How to save them.
August 6th, 2010
August 6th, 2010
The debate over the American war in Afghanistan has reached something of a boiling point. The disclosure by WikiLeaks of military documents revealed skepticism among officials about the progress America has made in Afghanistan and whether its goals are achievable. In the wake of the scandal, a recent Newsweek cover story titled, “We’re Not Winning. It’s Not Worth It,” argued for an almost immediate withdrawal.
As if in response, last week Time Magazine published a cover which features an 18-year-old Afghan woman named Aisha, whose beautiful face has a gaping hole where her nose once was. Her ears are also missing, though in the portrait her hair is covering the wounds. A Taliban commander sentenced her to this fate because she ran away from her in-laws, who were exploiting her as their slave. Time wrote, “This didn’t happen 10 years ago, when the Taliban ruled Afghanistan. It happened last year.”
The photo of Aisha has ignited a debate worldwide on the U.S. military role in Afghanistan. The New York Times called the cover “an Internet litmus test about attitudes toward the war.” I have heard friends point to this cover as a “reminder to those who doubt the necessity of war.”
In part because of the Time cover image, this debate has focused on the consequences of withdrawal; in particular as they impact women. “Women’s rights must not be the sacrifice by which peace is achieved,” exclaimed Fawzia Koofi, a Member of the Afghanistan Parliament. Another Afghan women’s rights advocate, Manizha Naderi, said of the picture of Aisha, “People need to see this and know what the cost will be to abandon this country.” On the other side, critics argue “violence against women is no rationale for military violence.”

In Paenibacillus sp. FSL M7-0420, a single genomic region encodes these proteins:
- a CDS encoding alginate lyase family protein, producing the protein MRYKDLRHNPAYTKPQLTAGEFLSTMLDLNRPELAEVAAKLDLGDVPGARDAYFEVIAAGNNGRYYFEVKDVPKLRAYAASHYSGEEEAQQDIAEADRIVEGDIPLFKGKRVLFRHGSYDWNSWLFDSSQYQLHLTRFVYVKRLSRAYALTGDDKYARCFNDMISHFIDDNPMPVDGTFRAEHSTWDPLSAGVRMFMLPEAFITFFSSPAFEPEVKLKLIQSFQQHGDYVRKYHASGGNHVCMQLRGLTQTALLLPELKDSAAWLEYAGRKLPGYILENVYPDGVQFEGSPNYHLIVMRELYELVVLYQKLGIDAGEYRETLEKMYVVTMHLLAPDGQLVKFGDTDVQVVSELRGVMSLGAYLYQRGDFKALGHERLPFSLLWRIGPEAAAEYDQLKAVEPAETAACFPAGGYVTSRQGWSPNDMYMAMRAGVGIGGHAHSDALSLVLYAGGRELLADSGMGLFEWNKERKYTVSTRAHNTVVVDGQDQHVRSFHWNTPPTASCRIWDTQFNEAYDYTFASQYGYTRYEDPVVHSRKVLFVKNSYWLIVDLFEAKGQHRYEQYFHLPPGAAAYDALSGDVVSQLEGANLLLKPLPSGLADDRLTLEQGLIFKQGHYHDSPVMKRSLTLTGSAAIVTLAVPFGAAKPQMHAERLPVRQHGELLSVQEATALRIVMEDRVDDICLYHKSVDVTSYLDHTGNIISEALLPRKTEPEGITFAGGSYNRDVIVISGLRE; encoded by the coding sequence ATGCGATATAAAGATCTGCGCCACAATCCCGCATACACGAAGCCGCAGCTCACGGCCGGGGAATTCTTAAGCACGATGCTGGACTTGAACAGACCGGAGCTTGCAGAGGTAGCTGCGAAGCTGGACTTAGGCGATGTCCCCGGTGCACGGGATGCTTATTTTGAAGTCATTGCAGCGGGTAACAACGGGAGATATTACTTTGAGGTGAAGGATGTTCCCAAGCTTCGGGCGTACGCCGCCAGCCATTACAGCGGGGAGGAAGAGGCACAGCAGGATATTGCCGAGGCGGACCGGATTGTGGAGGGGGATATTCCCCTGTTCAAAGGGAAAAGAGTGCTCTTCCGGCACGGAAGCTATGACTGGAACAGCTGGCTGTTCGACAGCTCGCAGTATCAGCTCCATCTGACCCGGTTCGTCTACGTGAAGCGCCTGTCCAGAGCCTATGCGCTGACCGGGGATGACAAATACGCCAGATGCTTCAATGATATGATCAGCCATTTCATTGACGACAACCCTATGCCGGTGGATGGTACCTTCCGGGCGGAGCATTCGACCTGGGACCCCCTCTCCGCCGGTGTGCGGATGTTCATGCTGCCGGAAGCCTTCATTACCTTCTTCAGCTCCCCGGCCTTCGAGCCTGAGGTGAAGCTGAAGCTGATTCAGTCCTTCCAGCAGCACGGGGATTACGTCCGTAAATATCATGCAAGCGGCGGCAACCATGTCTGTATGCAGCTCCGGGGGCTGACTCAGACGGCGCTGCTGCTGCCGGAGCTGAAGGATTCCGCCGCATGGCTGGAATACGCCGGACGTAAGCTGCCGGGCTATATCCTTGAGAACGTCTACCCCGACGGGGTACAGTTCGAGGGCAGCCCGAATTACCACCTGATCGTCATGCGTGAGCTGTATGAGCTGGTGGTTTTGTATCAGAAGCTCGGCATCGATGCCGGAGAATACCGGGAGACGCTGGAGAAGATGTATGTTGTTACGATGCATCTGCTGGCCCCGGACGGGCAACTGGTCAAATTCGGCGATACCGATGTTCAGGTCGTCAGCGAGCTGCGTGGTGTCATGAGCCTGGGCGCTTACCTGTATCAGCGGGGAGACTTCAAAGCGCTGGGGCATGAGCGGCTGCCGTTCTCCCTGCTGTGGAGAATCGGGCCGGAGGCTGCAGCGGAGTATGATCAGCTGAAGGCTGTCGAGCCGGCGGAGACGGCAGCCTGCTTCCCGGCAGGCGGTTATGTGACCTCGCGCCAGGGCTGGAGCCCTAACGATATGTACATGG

I would not challenge that the U.S. military plays a critical role in the effort to stave off the Taliban, and therefore improve the plight of women in Afghanistan. But I must question why our debate has exclusively focused on a military solution.
Just last week Richard Holbooke, Obama’s Special Representative for Afghanistan and Pakistan, stated that rampant corruption in Afghanistan provides the Taliban with an essential device for recruitment. He added, “If you read Taliban propaganda, which we study very carefully, they never mention the issue of women, girls in school, because that was their most losing issue…What they talk about is corruption, which is why we’re here. That’s their number one recruiting tool.”
In 2004 Joseph Nye developed the now widely used concept of soft power, which is the ability of countries (or individuals) to get others to do what they want through co-option and attraction to ideals. This is opposed to hard power, which is coercion (war) and payment (aid, usually). The debate between soft and hard power has not been lost on Afghanistan. Many have argued the election of President Obama has signaled a U.S. foreign policy shift toward soft power, particularly in this war. Greg Mortenson’s book, “Three Cups of Tea,” makes the case that the U.S. should promote peace, economic development and Taliban resistance by building schools in Afghanistan and that this would be far more effective strategy than military occupation.
But winning the battle against corruption is rarely parceled with soft power objectives. It should be.
We will not win the hearts and minds of Afghans on women’s rights or development alone. Afghanistan’s endemic corruption, drug trade, and the public perception of involvement by high-ranking officials in illegal activities have made the government unpopular and fueled support for the Taliban. As the Wall Street Journal reported this has undercut “a war effort that is now focused on convincing Afghans to support their own state and turn away from the insurgents.”
It is not possible to solve the problem of corruption with military action. It is not possible to win a hypocritical war that funnels in billions of dollars in aid, but allows $3.18 billion in the last three years to escape through customs. As one U.S. official investigating corruption put it: “It’s not like they grow money on trees here. A lot of this looks like our tax dollars being stolen.”
That’s why I argue it’s time to turn the debate over military involvement, Aisha, and women’s rights in Afghanistan on its head. It is not a question of deserting these women or not. It is a question of how to save them.